Men’s 1500m (Saturday 13 April, 4.10pm ACST)

03 Stewart McSweyn talking and pointing
Stewart McSweyn. Photo: Riley Wolff.

Both the women’s and men’s 1500m events feel like a convergence of age groups. 28-year-old Stewart McSweyn is joined by fellow time-qualified athletes Adam Spencer (22) and Cameron Myers (17).

McSweyn has raced sparingly domestically in 2024; he’s appeared twice, over a mile (3:52.00) and 1000m (2:20.32). Looking back, this is normal for McSweyn, who raced twice domestically in 2023 and 2022 respectively. An athlete of significant international experience, King Island’s finest export showed a lack of racing was not suggestive of any lack of form by taking down Jake Wightman and Cameron Myers in impressive fashion at February's Maurie Plant Meet in Melbourne. McSweyn poses a tactical conundrum to most of the field – attempting to outrun a 3:29.51 athlete from the gun would be brave, but leaving the race to a sprint finish simply brings a host of characters into the equation.

Adam Spencer has prepared predominantly in the USA, a product of the NCAA system. A 3:31.81 run at the 2023 London Diamond League and a World Championship semi-final appearance has put Australia’s metric milers on notice.

04 Cameron Myers
Cameron Myers. Photo: Riley Wolff.

At the grand old age of 17, Cameron Myers domestic appearances have included a 3:33.30 1500m, a 3:52.44 mile and a 7:46.38 3000m. Myers has appeared calm and clinical throughout, knowing precisely when to take on a race, pulling away from strong fields in Adelaide, Bankstown and Sydney.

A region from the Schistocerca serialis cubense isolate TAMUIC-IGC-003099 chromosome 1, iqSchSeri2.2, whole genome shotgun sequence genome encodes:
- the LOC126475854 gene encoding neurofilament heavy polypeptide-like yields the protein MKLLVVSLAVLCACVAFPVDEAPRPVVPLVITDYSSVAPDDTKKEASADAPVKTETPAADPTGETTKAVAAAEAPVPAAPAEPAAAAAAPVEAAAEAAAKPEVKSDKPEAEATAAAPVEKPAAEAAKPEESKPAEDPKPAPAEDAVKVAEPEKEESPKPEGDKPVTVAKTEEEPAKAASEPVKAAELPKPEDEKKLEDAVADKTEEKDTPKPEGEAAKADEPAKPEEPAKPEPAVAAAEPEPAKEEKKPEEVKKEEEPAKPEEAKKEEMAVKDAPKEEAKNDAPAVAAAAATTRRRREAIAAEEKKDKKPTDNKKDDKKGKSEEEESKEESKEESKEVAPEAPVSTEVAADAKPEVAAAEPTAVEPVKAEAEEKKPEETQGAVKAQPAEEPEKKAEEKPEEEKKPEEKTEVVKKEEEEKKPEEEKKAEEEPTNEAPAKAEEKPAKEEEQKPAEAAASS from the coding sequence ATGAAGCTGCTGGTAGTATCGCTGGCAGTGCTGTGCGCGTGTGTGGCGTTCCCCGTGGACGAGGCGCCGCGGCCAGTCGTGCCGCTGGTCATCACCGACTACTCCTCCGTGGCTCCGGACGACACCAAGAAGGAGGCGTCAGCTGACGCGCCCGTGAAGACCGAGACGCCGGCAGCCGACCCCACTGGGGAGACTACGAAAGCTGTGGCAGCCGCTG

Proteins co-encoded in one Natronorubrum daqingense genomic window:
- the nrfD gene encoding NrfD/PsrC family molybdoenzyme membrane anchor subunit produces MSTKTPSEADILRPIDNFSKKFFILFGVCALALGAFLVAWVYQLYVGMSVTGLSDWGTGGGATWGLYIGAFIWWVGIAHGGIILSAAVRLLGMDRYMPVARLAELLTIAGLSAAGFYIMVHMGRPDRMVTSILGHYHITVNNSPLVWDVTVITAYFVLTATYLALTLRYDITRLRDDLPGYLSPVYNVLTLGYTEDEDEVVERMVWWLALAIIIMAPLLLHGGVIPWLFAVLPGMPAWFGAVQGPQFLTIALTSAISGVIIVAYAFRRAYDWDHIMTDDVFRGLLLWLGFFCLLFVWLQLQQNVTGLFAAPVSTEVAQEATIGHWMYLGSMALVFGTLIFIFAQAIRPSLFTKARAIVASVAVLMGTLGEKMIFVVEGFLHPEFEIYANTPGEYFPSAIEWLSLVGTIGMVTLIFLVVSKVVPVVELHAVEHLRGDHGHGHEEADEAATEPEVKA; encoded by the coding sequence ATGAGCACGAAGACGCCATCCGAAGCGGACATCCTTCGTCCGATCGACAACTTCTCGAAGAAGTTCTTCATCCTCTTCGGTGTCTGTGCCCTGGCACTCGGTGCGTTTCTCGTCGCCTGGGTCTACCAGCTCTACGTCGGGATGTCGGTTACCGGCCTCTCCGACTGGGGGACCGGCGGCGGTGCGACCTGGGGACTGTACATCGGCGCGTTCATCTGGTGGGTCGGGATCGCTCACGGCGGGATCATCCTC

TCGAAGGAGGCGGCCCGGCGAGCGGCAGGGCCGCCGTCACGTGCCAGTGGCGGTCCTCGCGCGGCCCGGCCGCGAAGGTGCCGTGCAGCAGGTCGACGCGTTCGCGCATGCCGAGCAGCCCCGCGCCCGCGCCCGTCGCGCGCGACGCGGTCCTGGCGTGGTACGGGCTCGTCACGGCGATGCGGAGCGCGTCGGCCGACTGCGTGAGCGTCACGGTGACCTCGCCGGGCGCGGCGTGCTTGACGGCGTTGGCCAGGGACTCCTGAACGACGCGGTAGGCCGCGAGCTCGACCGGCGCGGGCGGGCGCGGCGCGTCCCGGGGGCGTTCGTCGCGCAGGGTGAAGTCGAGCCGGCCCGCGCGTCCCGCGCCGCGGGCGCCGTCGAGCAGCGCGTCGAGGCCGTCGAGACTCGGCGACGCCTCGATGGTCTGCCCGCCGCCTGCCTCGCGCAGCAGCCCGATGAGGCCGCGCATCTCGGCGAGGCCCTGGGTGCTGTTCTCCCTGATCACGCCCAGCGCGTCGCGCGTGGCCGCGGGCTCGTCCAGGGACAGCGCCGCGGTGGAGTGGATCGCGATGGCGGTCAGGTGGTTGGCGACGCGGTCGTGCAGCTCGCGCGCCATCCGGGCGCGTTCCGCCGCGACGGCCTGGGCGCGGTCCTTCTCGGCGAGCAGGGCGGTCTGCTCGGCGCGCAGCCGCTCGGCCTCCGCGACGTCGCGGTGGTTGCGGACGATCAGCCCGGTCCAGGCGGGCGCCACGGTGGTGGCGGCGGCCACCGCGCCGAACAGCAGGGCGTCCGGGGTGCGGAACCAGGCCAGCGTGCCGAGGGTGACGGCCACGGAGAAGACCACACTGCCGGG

The athlete who makes the first move in the national final will set off quite the domino effect, as Oliver Hoare (3:29.41) is returning from injury, followed by Jesse Hunt (3:33.64) and Jack Anstey (3:51.51 mile).

Women’s 800m (Sunday 14 April, 3pm ACST]

05 Catriona Bissett leading Linden Hall
Photo: Riley Wolff.

Australia’s two-lap talent is as deep as ever, with a fun tactical quirk. Catriona Bisset (1:57.78), Abbey Caldwell (1:58.48), Claudia Hollingsworth (1:58.81) and Bendere Oboya (1:59.01) have all shown a propensity over the last few seasons to lead a race. Understanding this requires a little context, but it sets up a fantastic national final.

Catriona Bisset burst onto the scene in 2019 with a distinctive tactical style, controlling races from the front, forcing competitors into uncomfortable pigeonholes. Bisset has retained this style domestically, with her 10 best 800m times averaging out to 1:58.45 to spotlight an athlete capable of racing fast locally and internationally.